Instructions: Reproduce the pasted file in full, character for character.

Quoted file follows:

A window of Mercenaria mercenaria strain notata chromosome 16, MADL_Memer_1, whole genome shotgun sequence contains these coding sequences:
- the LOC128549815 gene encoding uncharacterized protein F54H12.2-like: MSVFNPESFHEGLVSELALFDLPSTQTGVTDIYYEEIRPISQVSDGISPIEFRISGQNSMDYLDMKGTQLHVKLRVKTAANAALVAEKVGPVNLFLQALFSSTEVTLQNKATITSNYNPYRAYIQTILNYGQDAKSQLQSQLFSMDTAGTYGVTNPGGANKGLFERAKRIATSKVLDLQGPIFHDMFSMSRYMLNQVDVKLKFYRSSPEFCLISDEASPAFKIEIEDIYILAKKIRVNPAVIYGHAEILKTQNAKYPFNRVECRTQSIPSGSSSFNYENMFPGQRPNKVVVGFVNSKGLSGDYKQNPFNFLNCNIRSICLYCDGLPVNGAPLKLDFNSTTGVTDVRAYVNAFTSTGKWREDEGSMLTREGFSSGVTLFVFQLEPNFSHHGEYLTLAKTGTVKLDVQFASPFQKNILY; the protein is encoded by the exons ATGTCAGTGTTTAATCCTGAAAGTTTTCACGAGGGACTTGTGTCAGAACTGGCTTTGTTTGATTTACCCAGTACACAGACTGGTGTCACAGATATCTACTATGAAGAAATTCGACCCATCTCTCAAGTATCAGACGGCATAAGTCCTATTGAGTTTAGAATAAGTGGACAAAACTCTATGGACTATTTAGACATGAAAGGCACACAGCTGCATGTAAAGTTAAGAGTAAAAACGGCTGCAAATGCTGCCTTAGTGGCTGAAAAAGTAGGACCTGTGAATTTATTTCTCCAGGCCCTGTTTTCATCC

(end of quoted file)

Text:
A window of Mercenaria mercenaria strain notata chromosome 16, MADL_Memer_1, whole genome shotgun sequence contains these coding sequences:
- the LOC128549815 gene encoding uncharacterized protein F54H12.2-like: MSVFNPESFHEGLVSELALFDLPSTQTGVTDIYYEEIRPISQVSDGISPIEFRISGQNSMDYLDMKGTQLHVKLRVKTAANAALVAEKVGPVNLFLQALFSSTEVTLQNKATITSNYNPYRAYIQTILNYGQDAKSQLQSQLFSMDTAGTYGVTNPGGANKGLFERAKRIATSKVLDLQGPIFHDMFSMSRYMLNQVDVKLKFYRSSPEFCLISDEASPAFKIEIEDIYILAKKIRVNPAVIYGHAEILKTQNAKYPFNRVECRTQSIPSGSSSFNYENMFPGQRPNKVVVGFVNSKGLSGDYKQNPFNFLNCNIRSICLYCDGLPVNGAPLKLDFNSTTGVTDVRAYVNAFTSTGKWREDEGSMLTREGFSSGVTLFVFQLEPNFSHHGEYLTLAKTGTVKLDVQFASPFQKNILY; the protein is encoded by the exons ATGTCAGTGTTTAATCCTGAAAGTTTTCACGAGGGACTTGTGTCAGAACTGGCTTTGTTTGATTTACCCAGTACACAGACTGGTGTCACAGATATCTACTATGAAGAAATTCGACCCATCTCTCAAGTATCAGACGGCATAAGTCCTATTGAGTTTAGAATAAGTGGACAAAACTCTATGGACTATTTAGACATGAAAGGCACACAGCTGCATGTAAAGTTAAGAGTAAAAACGGCTGCAAATGCTGCCTTAGTGGCTGAAAAAGTAGGACCTGTGAATTTATTTCTCCAGGCCCTGTTTTCATCC